Green tea has higher values of medicinal properties than other teas, because of the special way in which it is dried. This traditional drying technique prevents the tea from the negative effects of fermentation. The now widely recognized health benefits of Green Tea have been mentioned in many newspapers and journals including CNN, USA Today, New York Times, Chinese Daily News, Journal of National Cancer Institute, numerous US Universities and Research Centers. Some of the findings that have been established are:
To help keep you up to date on the latest breaking medical news and other information concerning the health benefits of drinking Green Tea, we have prepared a special Green Tea News, Medical Reports and Information page, where you can read some of the exciting reports and studies that are being done, and learn more about the many reasons why we think everyone should be drinking Green Tea. We are sure you will find them beneficial, very informative, and actually rather exciting.
The report of the National Cancer Institute about the Cancer preventing abilities and Cancer fighting components of Green Tea has added new life to the market trend of this precious commodity, Green Tea. We know as Plantation owners and growers of Xianju Rain Forest Green Tea, that people all over the world are discovering the amazing benefits of this fresh and all natural health product, making it the most popular health product of all time. More and more people who have in the past relied on expensive man made anti-oxidant products are finding it very economical to switch to all natural, and flavorful Green Tea. The fact is, today world wide tea consumption is surpassed by only one other beverage, and that beverage is.... you guessed it! Water.
NEW YORK (AP) -- Japanese researchers are throwing cold water on one of the much-touted benefits of green tea.
Their study in Thursday’s New England Journal of Medicine suggests that drinking green tea does not prevent stomach cancer, as many believe.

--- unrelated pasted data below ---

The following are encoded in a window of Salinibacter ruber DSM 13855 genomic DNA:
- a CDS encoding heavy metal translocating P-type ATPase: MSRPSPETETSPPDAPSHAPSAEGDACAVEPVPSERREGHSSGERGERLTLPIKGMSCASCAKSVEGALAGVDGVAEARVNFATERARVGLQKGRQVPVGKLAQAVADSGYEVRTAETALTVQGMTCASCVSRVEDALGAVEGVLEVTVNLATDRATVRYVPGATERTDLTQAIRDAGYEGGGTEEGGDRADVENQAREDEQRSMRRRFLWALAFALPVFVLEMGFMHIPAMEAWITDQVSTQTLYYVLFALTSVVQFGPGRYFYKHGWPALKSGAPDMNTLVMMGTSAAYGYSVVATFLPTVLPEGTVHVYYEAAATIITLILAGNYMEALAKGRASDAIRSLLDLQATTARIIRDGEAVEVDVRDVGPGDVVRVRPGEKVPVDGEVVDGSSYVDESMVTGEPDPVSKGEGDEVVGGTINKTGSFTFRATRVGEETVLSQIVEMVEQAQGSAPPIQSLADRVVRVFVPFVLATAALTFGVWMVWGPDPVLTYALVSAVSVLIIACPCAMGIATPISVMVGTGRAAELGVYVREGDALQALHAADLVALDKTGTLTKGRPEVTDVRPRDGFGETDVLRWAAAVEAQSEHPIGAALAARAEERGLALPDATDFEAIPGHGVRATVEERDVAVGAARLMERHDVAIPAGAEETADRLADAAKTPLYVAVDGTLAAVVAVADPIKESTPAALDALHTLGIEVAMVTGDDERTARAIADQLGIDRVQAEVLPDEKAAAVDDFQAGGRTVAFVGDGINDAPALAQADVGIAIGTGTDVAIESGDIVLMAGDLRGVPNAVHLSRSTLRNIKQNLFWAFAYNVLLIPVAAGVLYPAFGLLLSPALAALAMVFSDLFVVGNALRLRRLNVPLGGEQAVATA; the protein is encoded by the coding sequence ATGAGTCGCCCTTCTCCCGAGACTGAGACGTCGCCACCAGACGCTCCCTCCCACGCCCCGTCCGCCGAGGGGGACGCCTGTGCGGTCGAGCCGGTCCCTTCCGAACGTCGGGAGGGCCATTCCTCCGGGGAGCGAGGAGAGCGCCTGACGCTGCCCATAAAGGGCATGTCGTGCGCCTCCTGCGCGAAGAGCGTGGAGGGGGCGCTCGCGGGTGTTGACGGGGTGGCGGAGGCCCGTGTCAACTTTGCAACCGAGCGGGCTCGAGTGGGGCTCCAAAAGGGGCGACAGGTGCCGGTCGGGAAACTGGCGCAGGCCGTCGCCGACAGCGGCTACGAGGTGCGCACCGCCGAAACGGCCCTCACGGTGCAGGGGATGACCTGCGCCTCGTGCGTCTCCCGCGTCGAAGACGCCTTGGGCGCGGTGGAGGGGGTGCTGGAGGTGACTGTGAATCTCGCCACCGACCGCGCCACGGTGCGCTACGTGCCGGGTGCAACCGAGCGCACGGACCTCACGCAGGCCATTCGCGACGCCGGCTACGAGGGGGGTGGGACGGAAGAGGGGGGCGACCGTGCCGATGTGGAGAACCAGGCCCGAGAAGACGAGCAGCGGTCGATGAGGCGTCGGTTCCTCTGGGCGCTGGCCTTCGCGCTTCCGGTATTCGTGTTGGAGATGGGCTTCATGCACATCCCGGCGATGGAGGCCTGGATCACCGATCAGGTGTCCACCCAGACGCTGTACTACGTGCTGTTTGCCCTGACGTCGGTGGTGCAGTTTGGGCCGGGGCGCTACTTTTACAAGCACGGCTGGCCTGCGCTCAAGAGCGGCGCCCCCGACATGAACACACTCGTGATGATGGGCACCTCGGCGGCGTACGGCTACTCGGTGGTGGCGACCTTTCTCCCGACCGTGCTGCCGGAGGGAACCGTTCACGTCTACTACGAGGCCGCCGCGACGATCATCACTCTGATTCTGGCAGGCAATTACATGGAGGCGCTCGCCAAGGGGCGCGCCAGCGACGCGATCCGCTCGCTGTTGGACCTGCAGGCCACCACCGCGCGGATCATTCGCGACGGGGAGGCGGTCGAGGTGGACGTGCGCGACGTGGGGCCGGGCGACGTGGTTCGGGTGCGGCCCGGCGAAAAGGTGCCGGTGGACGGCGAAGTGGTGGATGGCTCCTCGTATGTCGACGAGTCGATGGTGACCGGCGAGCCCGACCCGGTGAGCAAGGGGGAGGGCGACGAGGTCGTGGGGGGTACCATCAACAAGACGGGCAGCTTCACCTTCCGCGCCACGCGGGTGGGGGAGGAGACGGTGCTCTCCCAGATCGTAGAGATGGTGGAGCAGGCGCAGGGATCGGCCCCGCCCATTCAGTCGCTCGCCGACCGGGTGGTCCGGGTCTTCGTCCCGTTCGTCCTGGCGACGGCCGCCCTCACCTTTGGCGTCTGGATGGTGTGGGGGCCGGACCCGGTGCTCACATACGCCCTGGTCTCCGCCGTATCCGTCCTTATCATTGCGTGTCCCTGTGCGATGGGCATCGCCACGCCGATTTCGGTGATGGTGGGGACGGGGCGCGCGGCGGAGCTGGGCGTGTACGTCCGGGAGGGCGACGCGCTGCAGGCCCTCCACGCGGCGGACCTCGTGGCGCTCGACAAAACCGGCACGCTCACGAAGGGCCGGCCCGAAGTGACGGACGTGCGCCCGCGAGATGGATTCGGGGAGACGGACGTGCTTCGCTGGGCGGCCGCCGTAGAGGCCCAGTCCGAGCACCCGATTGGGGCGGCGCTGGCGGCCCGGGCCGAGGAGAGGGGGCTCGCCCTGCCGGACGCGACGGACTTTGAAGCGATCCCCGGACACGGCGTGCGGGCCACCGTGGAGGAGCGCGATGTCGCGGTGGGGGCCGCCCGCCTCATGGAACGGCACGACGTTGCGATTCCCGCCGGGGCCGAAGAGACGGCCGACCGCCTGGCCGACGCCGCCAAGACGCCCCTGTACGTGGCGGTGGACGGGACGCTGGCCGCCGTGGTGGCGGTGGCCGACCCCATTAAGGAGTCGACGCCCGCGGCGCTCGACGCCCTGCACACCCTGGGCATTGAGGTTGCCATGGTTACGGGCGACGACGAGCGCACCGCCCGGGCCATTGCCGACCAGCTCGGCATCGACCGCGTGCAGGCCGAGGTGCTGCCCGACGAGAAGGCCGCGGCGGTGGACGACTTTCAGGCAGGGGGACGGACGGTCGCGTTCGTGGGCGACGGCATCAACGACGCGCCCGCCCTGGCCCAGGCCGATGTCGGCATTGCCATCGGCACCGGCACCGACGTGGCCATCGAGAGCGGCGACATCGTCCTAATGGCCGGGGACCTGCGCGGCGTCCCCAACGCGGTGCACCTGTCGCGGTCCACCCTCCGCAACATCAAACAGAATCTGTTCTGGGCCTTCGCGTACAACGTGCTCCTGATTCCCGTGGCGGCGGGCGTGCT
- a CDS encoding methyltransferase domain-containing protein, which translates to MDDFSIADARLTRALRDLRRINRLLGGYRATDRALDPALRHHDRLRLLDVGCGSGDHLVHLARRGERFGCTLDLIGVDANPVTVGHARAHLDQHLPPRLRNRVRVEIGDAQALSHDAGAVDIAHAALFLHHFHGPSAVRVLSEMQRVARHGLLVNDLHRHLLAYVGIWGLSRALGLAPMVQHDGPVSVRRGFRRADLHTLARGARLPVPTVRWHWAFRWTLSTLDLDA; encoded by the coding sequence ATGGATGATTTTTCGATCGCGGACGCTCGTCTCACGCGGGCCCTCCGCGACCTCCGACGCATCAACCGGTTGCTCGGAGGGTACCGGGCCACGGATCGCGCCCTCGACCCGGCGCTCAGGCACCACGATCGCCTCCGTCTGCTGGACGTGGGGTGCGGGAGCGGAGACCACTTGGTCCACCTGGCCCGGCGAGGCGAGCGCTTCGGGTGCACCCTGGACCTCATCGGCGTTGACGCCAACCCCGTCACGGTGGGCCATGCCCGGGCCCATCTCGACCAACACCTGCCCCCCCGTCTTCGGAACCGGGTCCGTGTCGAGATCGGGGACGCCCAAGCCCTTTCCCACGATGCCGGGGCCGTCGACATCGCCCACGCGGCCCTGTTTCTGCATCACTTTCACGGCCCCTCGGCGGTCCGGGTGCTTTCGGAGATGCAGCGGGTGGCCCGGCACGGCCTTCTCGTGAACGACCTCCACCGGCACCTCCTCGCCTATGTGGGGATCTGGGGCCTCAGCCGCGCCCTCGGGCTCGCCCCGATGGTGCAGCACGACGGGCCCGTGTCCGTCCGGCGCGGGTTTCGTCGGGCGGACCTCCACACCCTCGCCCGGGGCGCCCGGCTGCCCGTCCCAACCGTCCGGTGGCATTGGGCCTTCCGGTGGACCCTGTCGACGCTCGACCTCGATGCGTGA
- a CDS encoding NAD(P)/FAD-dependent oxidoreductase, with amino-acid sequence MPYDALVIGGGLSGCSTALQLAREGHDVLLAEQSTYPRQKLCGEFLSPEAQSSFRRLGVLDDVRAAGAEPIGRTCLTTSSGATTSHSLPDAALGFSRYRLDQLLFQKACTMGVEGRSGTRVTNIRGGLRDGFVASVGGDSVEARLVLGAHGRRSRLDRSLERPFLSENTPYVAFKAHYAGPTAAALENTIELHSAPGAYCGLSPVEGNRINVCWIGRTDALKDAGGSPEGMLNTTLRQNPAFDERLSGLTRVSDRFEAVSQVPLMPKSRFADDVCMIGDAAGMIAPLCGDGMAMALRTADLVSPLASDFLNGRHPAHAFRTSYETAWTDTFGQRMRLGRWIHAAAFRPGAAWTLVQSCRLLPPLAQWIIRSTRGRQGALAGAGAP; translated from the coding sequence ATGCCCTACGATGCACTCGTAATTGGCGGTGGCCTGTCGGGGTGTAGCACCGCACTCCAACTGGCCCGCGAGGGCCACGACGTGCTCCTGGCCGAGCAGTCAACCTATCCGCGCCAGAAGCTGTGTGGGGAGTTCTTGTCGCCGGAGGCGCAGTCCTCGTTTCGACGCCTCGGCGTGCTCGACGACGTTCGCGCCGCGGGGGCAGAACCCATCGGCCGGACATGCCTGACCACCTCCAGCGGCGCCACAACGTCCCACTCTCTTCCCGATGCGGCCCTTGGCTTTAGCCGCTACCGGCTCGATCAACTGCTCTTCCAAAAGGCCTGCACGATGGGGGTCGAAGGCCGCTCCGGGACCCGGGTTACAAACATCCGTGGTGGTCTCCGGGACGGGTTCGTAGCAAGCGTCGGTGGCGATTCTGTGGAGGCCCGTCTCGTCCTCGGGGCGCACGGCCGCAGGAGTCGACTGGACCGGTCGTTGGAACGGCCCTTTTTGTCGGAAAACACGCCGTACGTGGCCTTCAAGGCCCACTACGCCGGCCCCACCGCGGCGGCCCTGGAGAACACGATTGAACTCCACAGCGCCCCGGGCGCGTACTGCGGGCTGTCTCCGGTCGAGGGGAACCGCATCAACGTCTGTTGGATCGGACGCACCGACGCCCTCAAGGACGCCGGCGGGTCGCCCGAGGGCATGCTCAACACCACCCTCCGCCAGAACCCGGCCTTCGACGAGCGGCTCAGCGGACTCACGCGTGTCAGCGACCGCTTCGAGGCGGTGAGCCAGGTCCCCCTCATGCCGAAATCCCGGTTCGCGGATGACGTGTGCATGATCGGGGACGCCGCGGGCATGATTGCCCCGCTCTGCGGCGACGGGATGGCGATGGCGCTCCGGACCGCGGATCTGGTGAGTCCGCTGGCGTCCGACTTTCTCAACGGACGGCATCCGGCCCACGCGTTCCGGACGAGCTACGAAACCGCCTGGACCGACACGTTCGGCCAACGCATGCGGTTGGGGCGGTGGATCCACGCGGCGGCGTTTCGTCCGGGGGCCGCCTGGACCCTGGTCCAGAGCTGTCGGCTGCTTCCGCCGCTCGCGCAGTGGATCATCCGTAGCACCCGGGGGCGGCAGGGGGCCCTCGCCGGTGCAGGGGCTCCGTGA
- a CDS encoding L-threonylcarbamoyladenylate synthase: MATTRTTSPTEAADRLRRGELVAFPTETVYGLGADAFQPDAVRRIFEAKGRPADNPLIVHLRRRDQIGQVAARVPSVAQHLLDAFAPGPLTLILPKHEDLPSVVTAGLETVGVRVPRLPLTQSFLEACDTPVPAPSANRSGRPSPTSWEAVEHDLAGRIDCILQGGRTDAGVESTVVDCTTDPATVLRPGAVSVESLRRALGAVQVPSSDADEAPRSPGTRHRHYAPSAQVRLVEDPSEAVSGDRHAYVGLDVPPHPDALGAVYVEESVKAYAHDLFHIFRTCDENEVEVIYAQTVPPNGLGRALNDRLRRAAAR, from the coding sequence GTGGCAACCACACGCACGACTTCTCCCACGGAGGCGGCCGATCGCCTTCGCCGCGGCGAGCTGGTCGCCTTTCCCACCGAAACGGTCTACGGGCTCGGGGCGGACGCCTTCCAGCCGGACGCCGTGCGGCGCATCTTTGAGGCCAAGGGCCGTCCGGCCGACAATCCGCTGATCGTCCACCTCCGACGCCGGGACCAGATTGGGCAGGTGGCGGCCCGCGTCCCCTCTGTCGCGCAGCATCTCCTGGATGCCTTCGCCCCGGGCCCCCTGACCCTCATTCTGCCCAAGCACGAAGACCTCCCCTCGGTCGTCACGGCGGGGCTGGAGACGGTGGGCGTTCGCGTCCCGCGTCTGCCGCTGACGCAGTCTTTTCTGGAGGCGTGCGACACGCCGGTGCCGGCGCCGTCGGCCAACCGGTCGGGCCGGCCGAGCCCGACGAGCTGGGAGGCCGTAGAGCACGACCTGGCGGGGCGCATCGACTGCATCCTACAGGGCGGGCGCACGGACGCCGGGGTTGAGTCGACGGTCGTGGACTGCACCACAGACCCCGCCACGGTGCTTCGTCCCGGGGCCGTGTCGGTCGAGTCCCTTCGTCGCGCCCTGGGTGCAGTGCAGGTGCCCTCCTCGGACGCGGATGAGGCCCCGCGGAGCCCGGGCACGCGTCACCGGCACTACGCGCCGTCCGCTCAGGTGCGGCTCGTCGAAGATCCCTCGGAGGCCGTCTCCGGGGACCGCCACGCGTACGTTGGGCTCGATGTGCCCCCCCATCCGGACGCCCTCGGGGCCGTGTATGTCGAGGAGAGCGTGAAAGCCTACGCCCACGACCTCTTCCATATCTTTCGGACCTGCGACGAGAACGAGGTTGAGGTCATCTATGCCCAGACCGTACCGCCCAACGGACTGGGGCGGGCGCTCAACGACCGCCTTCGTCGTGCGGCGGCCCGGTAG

Green tea, a common beverage in Asia, burst into the U.S. market in the past few years, fueled by reports of its purported health benefits, including cancer prevention and lowering cholesterol.
But the results of studies, many done in laboratories, have been inconsistent. Some have shown green tea to be beneficial against disease, others have not.
In Japan, researchers looked at stomach cancer because of its high incidence rate there -- it is the most common cancer in Japan -- and the country’s high consumption of green tea.
The study compared cups of tea consumed daily and stomach cancer rates and found no connection.
“If green tea is protective, you’d expect to observe lower cancer rates among the subjects who consume higher cups of green tea,” said Dr. Yoshitaka Tsubono of Tohoku University in Sendai, Japan. “We didn’t see any difference between those who consumed five cups or more with people who consume less than one cup.”
Black tea, green tea and oolong tea all come from the same plant. It is the processing that makes them different. In Japan, green tea is steamed before it is dried.
Scientists believe the antioxidant action of polyphenol compounds in green tea are responsible for its purported health benefits.
In the Japanese study, researchers looked at the green tea drinking habits of 26,311 residents of the Miyagi Prefecture in northern Japan. The residents filled out a questionnaire in 1984 about their health habits, including how much tea they drink. The researchers used a cancer registry and found that 419 of the residents were diagnosed with stomach cancer by 1992.
The study found no connection between the amount of tea consumed and the risk of stomach cancer.
There was also no risk associated with black tea and coffee, although the amounts consumed daily by the residents in the study were substantially lower than green tea.
Tsubono, who drinks more coffee than tea, said people should continue to drink green tea, but “for enjoyment, not for trying to prevent cancer.”
Another tea researcher, Chung S. Yang of Rutgers University in New Jersey, said: “This is not the final word -- just like so many of the studies that show a protective effect are not the final word.”